Better Essays
1259 words (3.6 pages)

Essay on Effects of Chinese Communist Revolution

- ... People were put into different classes, and the class of landlords was suppressed. Despites those landlords who treated the peasants badly, and they got properties by exploiting the others, but there were good landlords who worked with the peasants and earn their properties by hard work. In The Corpse Walker, the former landlord Zhou Shude said ”I was kind to others. I had never harmed anyone or harbored any ill feelings toward others. However, my fellow villagers, who used to be polite and respectful, had suddenly changed, as if they had all donned different facial masks.” (Liao, 137) Zhou was a kind landlord, who worked very hard to buy back the properties that his brother sold for opi...   [tags: world history, conflicts that changed the world]

Better Essays
876 words (2.5 pages)

Essay on The Fall of the Kuomintang to the Chinese Communist Party

- ... Protests like the Shanghai Power Company strike of 1946 were direct outcomes of this hard-lined approach. In the Shanghai Power Company strike appoximately three thousand workers from the company went on strike. After nine days police infiltrated the strike quarters and beat up many of the protesters. Instead of dismantling the strike, the police brutality led to workers from different Shanghai-area companies joining the strike. With the hardline approach encouraging protests from the labor organization, the KMT took a softer approach....   [tags: economic, military, ideology, power]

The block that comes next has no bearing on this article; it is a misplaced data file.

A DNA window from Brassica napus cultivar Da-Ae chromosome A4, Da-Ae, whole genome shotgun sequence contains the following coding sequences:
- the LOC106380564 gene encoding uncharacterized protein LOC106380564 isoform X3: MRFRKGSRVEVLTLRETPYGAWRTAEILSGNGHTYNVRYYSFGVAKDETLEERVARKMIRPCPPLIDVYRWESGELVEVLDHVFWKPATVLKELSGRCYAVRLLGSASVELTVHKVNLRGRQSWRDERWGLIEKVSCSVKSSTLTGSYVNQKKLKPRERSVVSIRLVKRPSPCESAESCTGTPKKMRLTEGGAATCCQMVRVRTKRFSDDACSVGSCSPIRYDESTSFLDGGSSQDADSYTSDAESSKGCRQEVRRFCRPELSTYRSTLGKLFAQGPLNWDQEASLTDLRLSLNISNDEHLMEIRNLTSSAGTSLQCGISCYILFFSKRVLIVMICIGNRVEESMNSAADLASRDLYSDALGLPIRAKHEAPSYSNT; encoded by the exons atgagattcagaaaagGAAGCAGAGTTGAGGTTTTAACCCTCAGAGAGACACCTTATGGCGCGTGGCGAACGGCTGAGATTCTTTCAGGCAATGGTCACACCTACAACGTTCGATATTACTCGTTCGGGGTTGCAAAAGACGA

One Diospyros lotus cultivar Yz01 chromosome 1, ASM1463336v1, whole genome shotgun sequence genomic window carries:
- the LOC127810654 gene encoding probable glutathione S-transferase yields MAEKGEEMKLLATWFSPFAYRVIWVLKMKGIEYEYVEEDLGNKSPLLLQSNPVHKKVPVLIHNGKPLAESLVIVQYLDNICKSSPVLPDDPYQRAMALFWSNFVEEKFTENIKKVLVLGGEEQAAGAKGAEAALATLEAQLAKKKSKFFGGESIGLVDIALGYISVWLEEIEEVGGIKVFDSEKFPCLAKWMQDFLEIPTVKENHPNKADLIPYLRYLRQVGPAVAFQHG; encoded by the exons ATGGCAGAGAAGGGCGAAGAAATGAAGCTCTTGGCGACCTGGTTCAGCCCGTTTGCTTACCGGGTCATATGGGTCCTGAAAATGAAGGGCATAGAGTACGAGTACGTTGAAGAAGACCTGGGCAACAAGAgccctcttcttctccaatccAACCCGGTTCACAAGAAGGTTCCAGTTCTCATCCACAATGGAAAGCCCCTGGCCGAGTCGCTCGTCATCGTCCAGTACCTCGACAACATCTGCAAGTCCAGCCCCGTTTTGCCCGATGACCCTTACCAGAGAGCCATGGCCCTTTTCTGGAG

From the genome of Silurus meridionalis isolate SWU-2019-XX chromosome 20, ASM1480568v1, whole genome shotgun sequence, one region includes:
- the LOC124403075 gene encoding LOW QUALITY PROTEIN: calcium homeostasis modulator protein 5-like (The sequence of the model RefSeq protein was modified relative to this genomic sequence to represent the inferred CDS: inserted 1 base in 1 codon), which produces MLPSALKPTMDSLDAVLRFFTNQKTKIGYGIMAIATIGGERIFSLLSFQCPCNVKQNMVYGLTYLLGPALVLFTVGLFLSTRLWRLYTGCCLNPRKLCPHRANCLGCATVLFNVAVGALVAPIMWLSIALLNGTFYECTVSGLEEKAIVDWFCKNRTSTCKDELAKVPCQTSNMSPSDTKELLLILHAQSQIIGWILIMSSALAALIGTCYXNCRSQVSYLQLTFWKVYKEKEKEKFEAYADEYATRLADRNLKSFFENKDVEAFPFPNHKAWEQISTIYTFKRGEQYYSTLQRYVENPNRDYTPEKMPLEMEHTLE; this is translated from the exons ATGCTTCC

Better Essays
3203 words (9.2 pages)

Karl Marx And The Communist Manifesto Essay

- Karl Marx And The Communist Manifesto Because the first printing of the Communist Manifesto was limited and the circulation restricted, the Manifesto did not have much impact on society after it was written in 1848. This meant that there were not many people who had access to the document. It wasn’t until 1871, when the Paris Commune occurred, that the Communist Manifesto began to have a huge impact on the working class all over the world.[i] The Paris Commune, which was the insurrection of Paris against the French government, resurrected the idea of communism that had been banished for good just a few years after the Manifesto’s publishing....   [tags: Communist Manifesto Essays]

Better Essays
885 words (2.5 pages)

Karl Marx's Communist Manifesto Essay